Imagine this. You’ve landed a project with a new client. You submit it before the deadline and they’re well-pleased with your work.
So you’re pretty excited. After all, this could be the start of a lucrative long-term relationship.
Then you send the invoice.
Payment date arrives. You check your account, expecting a healthy boost to your balance. Wrong…. there’s no deposit, the money’s not in there. You wait a couple of days and check again. Still nothing.
What do you do next?
The long-term success of your business depends on how you answer this question. How you deal with overdue payments is crucial to success or failure of your business.
I’ve dealt with the best and worst payers over many years, and everything in between. The good news is, non-payers fall broadly into four categories (yes, we humans are a predictable bunch!). I’ll give you some ideas on how to deal with them, based on experiences I’ve had.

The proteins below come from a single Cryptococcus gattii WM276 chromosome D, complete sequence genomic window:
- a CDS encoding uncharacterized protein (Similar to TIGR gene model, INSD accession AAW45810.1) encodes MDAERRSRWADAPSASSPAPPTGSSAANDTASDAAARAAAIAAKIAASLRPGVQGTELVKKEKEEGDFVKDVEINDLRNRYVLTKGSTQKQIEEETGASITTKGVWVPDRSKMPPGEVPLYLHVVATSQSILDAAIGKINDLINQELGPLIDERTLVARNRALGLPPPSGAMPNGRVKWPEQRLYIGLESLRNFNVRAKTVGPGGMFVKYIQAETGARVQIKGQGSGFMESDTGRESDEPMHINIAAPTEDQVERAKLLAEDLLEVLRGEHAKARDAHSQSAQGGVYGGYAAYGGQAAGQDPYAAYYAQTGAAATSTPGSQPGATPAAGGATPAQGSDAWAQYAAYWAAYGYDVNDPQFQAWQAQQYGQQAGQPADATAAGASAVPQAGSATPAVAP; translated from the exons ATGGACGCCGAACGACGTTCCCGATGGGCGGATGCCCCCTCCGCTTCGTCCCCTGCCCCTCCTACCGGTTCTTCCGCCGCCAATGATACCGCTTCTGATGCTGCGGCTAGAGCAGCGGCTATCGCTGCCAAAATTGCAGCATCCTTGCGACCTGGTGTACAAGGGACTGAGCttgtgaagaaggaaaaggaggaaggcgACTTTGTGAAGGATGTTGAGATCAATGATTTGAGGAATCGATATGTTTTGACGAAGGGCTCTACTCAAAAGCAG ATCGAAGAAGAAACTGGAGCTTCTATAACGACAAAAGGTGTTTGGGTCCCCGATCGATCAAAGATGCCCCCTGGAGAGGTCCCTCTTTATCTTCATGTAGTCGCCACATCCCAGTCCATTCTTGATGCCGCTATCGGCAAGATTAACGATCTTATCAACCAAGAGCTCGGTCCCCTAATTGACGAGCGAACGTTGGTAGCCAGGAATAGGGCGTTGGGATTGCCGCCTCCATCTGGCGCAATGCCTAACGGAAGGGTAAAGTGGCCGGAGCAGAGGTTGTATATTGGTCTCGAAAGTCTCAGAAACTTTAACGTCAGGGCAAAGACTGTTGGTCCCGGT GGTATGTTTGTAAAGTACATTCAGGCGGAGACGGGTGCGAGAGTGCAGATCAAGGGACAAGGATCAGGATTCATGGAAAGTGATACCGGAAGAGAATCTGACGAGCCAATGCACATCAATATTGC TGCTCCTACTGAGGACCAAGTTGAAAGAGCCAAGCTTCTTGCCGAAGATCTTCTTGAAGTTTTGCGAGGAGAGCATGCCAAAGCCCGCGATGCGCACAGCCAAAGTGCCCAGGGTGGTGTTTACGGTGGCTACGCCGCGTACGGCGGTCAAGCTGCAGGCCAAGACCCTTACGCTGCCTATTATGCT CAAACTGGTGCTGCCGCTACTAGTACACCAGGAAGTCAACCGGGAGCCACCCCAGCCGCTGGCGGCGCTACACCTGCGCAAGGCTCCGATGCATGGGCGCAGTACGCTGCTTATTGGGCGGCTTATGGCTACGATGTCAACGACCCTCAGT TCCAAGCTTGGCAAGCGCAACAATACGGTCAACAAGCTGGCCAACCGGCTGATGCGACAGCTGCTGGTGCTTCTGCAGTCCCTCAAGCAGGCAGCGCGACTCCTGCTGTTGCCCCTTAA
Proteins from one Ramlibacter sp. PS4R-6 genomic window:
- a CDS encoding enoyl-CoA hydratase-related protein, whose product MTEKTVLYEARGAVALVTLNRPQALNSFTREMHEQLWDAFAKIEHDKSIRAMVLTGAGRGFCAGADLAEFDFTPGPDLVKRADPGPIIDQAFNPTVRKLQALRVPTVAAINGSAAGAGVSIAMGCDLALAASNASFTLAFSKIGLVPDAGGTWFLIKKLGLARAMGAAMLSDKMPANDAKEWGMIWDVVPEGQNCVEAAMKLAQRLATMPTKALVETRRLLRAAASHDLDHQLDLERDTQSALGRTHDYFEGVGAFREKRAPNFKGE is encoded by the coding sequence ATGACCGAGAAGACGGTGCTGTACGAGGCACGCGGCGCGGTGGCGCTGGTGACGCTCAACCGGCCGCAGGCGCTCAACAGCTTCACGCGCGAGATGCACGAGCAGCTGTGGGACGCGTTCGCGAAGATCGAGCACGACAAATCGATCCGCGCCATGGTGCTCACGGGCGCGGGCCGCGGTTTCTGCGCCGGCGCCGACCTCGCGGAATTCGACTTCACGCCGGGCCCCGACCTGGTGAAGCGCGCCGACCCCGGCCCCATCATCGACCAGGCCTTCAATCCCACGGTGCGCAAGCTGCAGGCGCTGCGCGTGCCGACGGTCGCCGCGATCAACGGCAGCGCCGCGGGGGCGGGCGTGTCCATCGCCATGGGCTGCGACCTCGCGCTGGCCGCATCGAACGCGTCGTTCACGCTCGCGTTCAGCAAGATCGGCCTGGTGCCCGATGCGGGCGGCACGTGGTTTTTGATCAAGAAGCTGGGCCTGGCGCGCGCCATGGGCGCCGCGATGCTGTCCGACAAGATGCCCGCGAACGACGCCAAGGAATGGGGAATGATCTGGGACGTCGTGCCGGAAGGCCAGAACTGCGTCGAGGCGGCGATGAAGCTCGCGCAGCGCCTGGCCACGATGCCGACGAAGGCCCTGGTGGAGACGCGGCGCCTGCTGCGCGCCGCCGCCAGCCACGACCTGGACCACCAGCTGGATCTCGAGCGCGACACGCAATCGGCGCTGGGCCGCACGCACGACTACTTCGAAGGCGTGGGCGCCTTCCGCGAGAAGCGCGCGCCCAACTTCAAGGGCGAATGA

However, there’s something else you need to know first. And this is very important…
Don’t Be Afraid
I know many people who have started their own business. Some have succeeded, yet many more have failed. Why? Two reasons… they either didn’t charge enough to cover their expenses or they didn’t chase unpaid invoices.
The former group undervalued themselves. Maybe they didn’t believe they were good enough or didn’t have enough experience to charge market rates.
We’ll focus on the second group, which is admittedly smaller. Those who didn’t chase unpaid invoices.
These are the ones who were reluctant to ask people for money… money they had earned, money that was rightfully theirs, money they were owed.
Yet they didn’t chase this money. They were afraid to ask, to confront, to negotiate. So their business failed and they’re now back on the old treadmill, working for wages and making someone else rich.
You simply have to be prepared to chase unpaid invoices if you’re a small business. Will it happen to you, that a client doesn’t pay? Maybe not. But in the event it does, you need to be ready.
Always remember, companies big and small are made up of people. Find who you need to speak to and keep at them until they pay up. For some reason, we tend to be intimidated by large companies.
My advice? Don’t be.
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